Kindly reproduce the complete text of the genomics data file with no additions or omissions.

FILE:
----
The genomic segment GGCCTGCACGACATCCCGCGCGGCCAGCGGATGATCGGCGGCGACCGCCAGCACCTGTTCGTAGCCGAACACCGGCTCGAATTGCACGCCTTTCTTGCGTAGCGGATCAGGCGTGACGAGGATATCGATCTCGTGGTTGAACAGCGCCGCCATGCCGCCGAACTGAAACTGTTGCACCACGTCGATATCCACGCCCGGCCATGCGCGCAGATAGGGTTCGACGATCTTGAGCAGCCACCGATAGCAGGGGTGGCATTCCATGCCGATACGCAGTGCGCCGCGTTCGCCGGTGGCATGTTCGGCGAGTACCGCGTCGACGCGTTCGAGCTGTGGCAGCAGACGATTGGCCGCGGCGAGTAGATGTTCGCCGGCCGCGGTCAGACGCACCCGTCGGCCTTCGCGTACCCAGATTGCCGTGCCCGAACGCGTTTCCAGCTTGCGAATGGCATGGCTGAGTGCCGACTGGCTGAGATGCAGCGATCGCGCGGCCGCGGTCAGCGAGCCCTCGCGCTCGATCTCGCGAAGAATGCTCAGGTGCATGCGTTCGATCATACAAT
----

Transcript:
The genomic segment GGCCTGCACGACATCCCGCGCGGCCAGCGGATGATCGGCGGCGACCGCCAGCACCTGTTCGTAGCCGAACACCGGCTCGAATTGCACGCCTTTCTTGCGTAGCGGATCAGGCGTGACGAGGATATCGATCTCGTGGTTGAACAGCGCCGCCATGCCGCCGAACTGAAACTGTTGCACCACGTCGATATCCACGCCCGGCCATGCGCGCAGATAGGGTTCGACGATCTTGAGCAGCCACCGATAGCAGGGGTGGCATTCCATGCCGATACGCAGTGCGCCGCGTTCGCCGGTGGCATGTTCGGCGAGTACCGCGTCGACGCGTTCGAGCTGTGGCAGCAGACGATTGGCCGCGGCGAGTAGATGTTCGCCGGCCGCGGTCAGACGCACCCGTCGGCCTTCGCGTACCCAGATTGCCGTGCCCGAACGCGTTTCCAGCTTGCGAATGGCATGGCTGAGTGCCGACTGGCTGAGATGCAGCGATCGCGCGGCCGCGGTCAGCGAGCCCTCGCGCTCGATCTCGCGAAGAATGCTCAGGTGCATGCGTTCGATCATACAAT